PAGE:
It's useful to have standard names for types, but it's also useful to have standard names for variables. In Hoon, we strive for unambigious and fast pronounceability. If you read a Hoon program to me over the phone, I should be able to dictate it perfectly without wondering how something is spelled. While this goal is probably not completely achievable, we can get a lot closer than we are right now. I propose a scheme for getting close to this.
In many programming languages, single-letter variable names are common. In Hoon, these are called "ultra-lapidary style". These usually satisfy Hoon's pronunciation requirement, but they do not map naturally onto meaningful concepts except when the number of variables is very low. For a comparator function, taking in 'a' and 'b' is fine. But for arguments whose meaning is more semantic than positional, which is most of the time, a name should have some mnemonic connection to the value it signifies.
The natural way to do this is a full word, which should be considered good style in Hoon in many circumstances. Shorter words are preferable because they are faster to subvocalize and they lessen the risk of hiding the geometric form of a written expression, which is crucial to rapid understanding of Hoon source.
In many cases, though, it's difficult to find a word that fully and accurately describes the variable in question. For fields in a complex data structure, full words are to be preferred. But for top-level variable names, variable names for standard constructs (such as the current duct), and short-lived local variables, we can do better.
In fact, we already have a standard for these, called "lapidary style": three letters, consonant-vowel-consonant. This standard has mostly fallen out of use, but I contend that this is only because it was overused, not because it's a bad idea overall. On the contrary, when I read old Hoon, some parts of it are much faster to read because of this naming scheme. It only becomes a problem when the number of variable names in scope that aren't full words or standardized names (like 'sut' for subject) climbs high enough that some fall out of working memory.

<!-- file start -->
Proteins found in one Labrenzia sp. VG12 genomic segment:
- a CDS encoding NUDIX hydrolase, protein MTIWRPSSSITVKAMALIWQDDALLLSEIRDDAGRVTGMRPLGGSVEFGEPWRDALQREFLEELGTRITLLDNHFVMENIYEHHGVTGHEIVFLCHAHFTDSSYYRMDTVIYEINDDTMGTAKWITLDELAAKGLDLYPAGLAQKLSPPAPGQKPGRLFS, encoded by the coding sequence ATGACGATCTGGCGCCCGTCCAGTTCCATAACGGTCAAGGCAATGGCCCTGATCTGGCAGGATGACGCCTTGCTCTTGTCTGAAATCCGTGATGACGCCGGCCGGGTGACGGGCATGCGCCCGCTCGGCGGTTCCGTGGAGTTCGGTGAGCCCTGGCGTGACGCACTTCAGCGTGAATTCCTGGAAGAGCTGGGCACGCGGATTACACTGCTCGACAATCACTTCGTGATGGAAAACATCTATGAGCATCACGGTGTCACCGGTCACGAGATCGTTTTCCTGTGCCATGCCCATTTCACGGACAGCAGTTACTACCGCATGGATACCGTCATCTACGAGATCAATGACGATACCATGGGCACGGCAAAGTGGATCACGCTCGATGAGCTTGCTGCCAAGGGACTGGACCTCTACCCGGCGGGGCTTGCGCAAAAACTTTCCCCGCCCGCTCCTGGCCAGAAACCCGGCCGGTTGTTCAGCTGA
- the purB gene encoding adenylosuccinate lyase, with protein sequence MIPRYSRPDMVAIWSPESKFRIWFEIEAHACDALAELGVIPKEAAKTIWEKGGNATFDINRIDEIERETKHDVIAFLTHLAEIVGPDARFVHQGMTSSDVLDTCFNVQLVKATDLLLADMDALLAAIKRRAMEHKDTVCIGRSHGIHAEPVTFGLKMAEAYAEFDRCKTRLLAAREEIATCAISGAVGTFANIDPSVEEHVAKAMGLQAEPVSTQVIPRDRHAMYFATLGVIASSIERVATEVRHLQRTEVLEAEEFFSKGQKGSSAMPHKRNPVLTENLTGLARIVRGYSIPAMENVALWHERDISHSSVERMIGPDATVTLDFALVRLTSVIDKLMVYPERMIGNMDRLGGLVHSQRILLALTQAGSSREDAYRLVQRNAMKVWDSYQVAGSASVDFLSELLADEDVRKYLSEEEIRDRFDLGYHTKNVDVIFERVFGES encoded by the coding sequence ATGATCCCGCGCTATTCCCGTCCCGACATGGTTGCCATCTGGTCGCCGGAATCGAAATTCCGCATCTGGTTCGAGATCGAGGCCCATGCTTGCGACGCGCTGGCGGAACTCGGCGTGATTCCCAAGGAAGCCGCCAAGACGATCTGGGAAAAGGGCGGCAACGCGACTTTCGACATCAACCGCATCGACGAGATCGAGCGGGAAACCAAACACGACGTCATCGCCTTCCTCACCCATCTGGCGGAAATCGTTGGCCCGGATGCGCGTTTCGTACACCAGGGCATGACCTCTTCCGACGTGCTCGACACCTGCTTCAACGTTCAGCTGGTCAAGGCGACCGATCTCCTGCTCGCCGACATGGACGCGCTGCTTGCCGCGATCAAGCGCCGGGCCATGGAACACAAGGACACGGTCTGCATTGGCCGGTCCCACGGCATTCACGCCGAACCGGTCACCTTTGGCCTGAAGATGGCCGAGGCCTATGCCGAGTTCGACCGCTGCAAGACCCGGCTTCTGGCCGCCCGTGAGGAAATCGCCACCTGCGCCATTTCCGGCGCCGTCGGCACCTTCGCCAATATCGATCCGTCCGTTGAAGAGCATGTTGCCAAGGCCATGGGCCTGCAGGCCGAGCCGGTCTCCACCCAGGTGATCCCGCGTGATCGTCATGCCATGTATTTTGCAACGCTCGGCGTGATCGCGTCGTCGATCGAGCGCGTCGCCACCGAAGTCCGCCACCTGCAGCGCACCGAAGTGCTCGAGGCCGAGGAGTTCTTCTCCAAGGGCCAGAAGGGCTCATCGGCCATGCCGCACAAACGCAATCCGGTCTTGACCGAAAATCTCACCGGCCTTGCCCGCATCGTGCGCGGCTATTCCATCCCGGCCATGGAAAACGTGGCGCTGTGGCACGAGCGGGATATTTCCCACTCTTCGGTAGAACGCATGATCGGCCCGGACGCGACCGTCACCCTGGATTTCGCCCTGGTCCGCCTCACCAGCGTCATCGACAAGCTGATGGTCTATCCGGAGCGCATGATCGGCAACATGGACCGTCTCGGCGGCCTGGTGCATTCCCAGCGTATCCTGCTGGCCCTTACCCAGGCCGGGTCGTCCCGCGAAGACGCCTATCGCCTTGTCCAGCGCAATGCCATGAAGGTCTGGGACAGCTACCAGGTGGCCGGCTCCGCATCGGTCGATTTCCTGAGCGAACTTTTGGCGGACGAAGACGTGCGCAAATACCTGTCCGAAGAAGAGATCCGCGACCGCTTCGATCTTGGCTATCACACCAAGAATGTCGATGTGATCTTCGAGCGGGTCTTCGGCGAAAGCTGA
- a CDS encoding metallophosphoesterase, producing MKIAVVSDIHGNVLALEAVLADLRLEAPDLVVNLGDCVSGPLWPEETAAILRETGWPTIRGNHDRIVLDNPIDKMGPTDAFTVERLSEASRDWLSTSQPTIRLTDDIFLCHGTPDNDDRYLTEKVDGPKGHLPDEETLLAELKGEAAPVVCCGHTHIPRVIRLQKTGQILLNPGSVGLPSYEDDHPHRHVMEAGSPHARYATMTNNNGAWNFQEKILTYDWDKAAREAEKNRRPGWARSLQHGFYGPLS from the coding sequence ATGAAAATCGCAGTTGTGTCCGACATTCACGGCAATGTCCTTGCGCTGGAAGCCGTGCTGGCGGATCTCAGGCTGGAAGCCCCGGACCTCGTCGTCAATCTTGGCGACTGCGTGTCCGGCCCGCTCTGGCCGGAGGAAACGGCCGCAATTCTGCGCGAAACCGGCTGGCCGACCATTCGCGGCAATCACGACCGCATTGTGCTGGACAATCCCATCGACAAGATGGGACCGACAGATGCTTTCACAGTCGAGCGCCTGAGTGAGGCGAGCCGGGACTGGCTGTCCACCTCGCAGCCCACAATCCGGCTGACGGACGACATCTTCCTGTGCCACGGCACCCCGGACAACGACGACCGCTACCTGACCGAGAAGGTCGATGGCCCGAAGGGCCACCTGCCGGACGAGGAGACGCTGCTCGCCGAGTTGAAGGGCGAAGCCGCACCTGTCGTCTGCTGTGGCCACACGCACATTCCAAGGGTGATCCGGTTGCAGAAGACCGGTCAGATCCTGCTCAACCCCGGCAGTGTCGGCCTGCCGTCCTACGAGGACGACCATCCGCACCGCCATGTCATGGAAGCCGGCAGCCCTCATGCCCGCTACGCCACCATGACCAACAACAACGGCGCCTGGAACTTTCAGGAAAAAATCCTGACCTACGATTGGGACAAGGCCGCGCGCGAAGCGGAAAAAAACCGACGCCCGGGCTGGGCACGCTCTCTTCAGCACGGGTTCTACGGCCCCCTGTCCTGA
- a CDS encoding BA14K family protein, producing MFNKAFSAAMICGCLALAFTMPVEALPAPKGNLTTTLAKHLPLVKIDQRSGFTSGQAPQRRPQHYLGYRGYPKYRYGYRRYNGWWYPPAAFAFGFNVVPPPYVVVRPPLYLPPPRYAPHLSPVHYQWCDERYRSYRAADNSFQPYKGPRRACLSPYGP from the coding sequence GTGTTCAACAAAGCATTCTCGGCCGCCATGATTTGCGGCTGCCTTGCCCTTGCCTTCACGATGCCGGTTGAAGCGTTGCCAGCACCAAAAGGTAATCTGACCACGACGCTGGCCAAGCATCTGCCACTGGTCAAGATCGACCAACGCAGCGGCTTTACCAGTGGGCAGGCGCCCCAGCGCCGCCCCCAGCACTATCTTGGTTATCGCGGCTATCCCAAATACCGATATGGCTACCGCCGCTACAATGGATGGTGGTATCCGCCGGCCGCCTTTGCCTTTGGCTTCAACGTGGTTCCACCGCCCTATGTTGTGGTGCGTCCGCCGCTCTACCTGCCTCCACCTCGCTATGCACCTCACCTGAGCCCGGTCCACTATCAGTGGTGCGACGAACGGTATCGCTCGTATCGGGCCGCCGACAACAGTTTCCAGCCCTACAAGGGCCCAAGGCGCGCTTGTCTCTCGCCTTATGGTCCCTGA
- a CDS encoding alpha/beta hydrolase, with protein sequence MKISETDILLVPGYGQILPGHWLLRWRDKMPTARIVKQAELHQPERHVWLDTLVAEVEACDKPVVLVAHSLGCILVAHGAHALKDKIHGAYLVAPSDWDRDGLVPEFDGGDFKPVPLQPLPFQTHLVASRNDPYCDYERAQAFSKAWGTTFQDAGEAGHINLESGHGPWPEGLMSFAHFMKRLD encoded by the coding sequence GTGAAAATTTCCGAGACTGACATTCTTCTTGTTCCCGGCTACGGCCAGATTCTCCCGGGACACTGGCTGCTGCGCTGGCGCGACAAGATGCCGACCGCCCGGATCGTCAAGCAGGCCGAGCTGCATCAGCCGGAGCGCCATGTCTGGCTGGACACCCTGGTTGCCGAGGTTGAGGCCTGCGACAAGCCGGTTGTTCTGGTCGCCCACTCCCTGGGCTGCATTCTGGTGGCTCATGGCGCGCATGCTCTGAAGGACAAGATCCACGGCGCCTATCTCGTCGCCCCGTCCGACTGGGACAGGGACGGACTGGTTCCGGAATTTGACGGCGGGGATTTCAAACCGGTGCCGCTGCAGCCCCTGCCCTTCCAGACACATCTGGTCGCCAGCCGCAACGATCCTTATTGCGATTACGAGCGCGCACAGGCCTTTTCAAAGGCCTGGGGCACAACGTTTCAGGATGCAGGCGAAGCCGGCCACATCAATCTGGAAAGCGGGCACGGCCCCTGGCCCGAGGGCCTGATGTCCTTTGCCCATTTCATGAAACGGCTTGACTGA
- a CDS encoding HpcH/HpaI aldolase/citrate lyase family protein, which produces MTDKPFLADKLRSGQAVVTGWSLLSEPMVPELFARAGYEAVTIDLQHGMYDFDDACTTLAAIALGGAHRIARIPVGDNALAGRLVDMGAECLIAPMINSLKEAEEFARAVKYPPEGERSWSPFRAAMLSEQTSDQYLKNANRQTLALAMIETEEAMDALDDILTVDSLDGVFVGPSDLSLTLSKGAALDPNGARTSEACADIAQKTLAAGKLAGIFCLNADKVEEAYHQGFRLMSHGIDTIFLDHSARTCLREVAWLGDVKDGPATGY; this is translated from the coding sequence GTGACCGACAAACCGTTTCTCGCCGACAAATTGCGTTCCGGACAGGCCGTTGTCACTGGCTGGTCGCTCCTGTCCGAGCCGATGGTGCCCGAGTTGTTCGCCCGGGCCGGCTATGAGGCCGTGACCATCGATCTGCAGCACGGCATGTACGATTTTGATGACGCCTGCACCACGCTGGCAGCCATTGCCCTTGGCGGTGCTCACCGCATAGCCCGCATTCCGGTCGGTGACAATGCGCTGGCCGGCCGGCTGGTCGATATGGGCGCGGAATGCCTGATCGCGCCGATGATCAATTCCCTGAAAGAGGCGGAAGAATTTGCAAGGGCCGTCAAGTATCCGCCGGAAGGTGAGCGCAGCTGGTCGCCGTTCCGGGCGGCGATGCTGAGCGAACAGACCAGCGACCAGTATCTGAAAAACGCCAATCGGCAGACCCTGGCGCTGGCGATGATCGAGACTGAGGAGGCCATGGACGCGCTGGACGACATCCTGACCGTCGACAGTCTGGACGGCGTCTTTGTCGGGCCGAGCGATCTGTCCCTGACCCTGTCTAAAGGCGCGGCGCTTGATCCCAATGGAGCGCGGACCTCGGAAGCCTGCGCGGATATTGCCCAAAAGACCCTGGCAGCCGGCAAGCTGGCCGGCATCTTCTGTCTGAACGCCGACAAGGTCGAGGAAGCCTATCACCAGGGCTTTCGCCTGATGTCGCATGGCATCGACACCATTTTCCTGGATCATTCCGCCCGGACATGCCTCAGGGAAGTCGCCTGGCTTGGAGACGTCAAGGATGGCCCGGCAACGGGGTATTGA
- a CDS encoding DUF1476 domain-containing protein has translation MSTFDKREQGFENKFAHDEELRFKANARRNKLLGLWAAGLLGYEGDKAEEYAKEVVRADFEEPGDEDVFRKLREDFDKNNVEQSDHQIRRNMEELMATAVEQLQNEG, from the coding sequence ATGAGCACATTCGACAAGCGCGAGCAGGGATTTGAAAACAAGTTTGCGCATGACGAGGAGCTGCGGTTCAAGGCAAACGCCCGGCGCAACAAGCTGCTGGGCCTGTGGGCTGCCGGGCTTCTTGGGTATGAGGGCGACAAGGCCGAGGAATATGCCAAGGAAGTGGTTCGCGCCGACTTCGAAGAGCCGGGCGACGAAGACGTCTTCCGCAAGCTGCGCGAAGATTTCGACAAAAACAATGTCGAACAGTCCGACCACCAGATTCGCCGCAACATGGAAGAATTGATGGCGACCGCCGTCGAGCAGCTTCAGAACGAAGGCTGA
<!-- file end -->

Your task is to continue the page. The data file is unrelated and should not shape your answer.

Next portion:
English words should be used for all names of standalone types (i.e. in their own
+$ definitions, not just used once to define a gate sample, which is more like a local variable) and all names of fields within those types, unless the field refers to a variable that has a standard name (like 'our' for this ship), in which case that should be used. Using the type-based autonamer (
=some-type) is fine for fields of type definitions as long as it's unambiguous.
The type-based autonamer (
=some-type) is only appropriate when it's unlikely that a second instance of that type will show up in the same scope, since then the type name has been shadowed by the variable name. Note that this gives an advantage to having standard names for long-lived singleton instances of common types, like
hen for duct -- if a second duct variable appears, the type can be used directly without the type being shadowed.
Similarly, English words should be used for all nonstandard long-lived variables. 'fex' for a list of output moves is standard, and it's fine for a long core definition to include a bunted 'fex' at the top, because as soon as someone is familiar with Hoon, they can look at it and tell what it means.
Conversely, standard variable names should not be used to mean something else. This is especially true of the more commonly used ones. The number of standard variable names should therefore be small enough that an intermediate Hoon programmer doesn't have trouble remembering not to use them accidentally in other places. Any reasonably experienced C programmer knows that the variable
i is likely to be used in a
for (int i = 0; i<n; i++) expression, and is less likely to use it for other purposes. This is good as long as the number of standard variable names is relatively low and easy to remember.